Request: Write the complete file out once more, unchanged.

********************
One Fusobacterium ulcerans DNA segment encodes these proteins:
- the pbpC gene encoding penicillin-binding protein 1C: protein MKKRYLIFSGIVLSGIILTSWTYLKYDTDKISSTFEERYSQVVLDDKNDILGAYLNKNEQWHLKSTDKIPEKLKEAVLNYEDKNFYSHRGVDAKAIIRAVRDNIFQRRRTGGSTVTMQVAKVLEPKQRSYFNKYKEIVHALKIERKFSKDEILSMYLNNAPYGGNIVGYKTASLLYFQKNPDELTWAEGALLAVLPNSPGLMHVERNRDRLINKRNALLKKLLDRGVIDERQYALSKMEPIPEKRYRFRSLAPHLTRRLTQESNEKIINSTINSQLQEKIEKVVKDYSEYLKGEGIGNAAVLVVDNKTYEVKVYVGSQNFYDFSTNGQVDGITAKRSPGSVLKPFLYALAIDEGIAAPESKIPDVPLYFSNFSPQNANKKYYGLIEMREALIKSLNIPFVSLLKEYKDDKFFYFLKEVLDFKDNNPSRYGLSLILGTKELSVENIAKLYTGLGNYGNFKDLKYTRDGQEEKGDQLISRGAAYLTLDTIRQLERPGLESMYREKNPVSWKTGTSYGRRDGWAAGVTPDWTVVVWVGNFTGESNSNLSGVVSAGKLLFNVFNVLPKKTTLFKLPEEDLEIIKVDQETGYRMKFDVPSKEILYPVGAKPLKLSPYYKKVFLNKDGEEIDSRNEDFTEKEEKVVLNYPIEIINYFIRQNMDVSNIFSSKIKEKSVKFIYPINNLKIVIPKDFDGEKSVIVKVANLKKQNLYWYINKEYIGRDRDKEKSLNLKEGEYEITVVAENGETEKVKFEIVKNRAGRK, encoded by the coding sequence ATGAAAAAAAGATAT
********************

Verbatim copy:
One Fusobacterium ulcerans DNA segment encodes these proteins:
- the pbpC gene encoding penicillin-binding protein 1C: protein MKKRYLIFSGIVLSGIILTSWTYLKYDTDKISSTFEERYSQVVLDDKNDILGAYLNKNEQWHLKSTDKIPEKLKEAVLNYEDKNFYSHRGVDAKAIIRAVRDNIFQRRRTGGSTVTMQVAKVLEPKQRSYFNKYKEIVHALKIERKFSKDEILSMYLNNAPYGGNIVGYKTASLLYFQKNPDELTWAEGALLAVLPNSPGLMHVERNRDRLINKRNALLKKLLDRGVIDERQYALSKMEPIPEKRYRFRSLAPHLTRRLTQESNEKIINSTINSQLQEKIEKVVKDYSEYLKGEGIGNAAVLVVDNKTYEVKVYVGSQNFYDFSTNGQVDGITAKRSPGSVLKPFLYALAIDEGIAAPESKIPDVPLYFSNFSPQNANKKYYGLIEMREALIKSLNIPFVSLLKEYKDDKFFYFLKEVLDFKDNNPSRYGLSLILGTKELSVENIAKLYTGLGNYGNFKDLKYTRDGQEEKGDQLISRGAAYLTLDTIRQLERPGLESMYREKNPVSWKTGTSYGRRDGWAAGVTPDWTVVVWVGNFTGESNSNLSGVVSAGKLLFNVFNVLPKKTTLFKLPEEDLEIIKVDQETGYRMKFDVPSKEILYPVGAKPLKLSPYYKKVFLNKDGEEIDSRNEDFTEKEEKVVLNYPIEIINYFIRQNMDVSNIFSSKIKEKSVKFIYPINNLKIVIPKDFDGEKSVIVKVANLKKQNLYWYINKEYIGRDRDKEKSLNLKEGEYEITVVAENGETEKVKFEIVKNRAGRK, encoded by the coding sequence ATGAAAAAAAGATAT